Posted on February 15, 2013 at 11:16 am
What a week! Last Monday was SUPER stressful for me and a few other education majors who are fortunate enough to be on the graduation list this year. Things were bustling that evening in the side room of the cafeteria as we were all nervously awaiting our "doom" — aka, the speeches we were required to give at the Education Days banquet happening that day. All of us, myself included, were worried to death about everything. Making sure we said the right things, not too much, not too little. Tables were all set up with various pirate-themed decorations, and everything seemed to be ready. Right before the thing started, we were all huddled up in groups, stressing. "Wait. ... What? It's all over? That wasn't so bad after all!" is what we all had going through our heads as soon as the final musical number was done.
The next day was also rather daunting as we were all required to go meet everyone that we spoke in front of the previous night (PUC officials, conference members, principals, etc.) in order to get our names out there for jobs. Well, like the previous night, this went by REALLY fast. Each of the different conferences and principals had something for us if we went to their booth. We walked out of there with our arms full of trinkets, pens, packets of info, and even a Giugni's gift certificate from one conference. Everyone, myself included, felt extremely positive about how the whole thing went.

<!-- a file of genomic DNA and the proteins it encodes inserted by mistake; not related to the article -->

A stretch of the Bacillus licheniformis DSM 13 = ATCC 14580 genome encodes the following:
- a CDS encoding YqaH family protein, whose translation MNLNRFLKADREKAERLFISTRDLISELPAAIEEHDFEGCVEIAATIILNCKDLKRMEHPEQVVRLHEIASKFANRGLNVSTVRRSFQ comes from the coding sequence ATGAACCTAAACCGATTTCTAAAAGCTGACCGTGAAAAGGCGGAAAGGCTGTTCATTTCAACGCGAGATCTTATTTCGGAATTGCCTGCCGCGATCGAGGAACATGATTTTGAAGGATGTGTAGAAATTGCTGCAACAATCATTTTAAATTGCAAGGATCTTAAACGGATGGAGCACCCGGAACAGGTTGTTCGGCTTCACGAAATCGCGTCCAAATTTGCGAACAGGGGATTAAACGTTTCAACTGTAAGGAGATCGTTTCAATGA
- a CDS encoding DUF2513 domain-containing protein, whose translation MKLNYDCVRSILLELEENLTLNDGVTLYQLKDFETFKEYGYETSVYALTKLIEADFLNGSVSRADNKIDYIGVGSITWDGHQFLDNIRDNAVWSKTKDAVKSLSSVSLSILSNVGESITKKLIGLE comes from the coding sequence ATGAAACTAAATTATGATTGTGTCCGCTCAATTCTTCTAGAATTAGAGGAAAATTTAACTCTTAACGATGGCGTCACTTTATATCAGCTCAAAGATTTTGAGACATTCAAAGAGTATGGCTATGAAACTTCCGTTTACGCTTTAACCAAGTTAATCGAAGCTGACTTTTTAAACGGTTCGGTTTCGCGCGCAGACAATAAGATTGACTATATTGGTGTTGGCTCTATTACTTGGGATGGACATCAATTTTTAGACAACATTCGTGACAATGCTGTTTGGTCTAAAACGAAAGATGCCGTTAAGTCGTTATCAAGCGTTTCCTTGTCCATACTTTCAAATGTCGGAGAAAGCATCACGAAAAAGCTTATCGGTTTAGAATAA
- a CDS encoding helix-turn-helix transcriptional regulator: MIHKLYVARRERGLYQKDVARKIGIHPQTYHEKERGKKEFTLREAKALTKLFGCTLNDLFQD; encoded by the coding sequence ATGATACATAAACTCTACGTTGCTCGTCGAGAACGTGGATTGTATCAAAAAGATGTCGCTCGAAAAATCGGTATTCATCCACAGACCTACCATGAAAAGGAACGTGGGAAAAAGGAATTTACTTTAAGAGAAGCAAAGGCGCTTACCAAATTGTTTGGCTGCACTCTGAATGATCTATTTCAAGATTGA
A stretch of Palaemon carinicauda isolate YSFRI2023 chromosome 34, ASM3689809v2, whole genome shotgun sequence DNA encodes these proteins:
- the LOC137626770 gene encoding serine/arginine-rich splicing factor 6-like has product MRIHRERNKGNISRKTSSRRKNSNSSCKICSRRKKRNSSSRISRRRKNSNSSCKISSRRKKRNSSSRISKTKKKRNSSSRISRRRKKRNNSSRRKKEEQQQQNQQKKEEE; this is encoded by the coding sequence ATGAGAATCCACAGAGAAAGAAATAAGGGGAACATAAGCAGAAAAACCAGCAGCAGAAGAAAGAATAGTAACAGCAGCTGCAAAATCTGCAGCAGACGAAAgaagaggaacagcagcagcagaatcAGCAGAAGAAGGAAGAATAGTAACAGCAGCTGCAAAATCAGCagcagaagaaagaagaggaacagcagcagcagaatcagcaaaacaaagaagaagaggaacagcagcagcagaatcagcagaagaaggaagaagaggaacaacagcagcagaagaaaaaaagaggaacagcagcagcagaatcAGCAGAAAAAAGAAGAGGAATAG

Seeing all those people and giving them our resumes made some of us very anxious about getting jobs. What to do? I mean, honestly, how many jobs are there going to be open for me, a music teacher? Constantly throughout life, but especially now, we need to remember why we chose the profession we are pursuing. Some may have preconceived ideas about music majors. I've heard it all. "Music is the easiest major!" (Which, by the way, could not be further from the truth. Music ed takes longer than the regular four-year program.) Could it be, as others have said, that I chose music education because my entire family chose music education? No. I chose music because I felt called by God to do it. I want to share with my students the passion I have for music; but most of all, I want to teach them about the creator of music, and how we can be witnesses for Him through our music in this world.
Super-Senior/ Music Education, emphasis in voice
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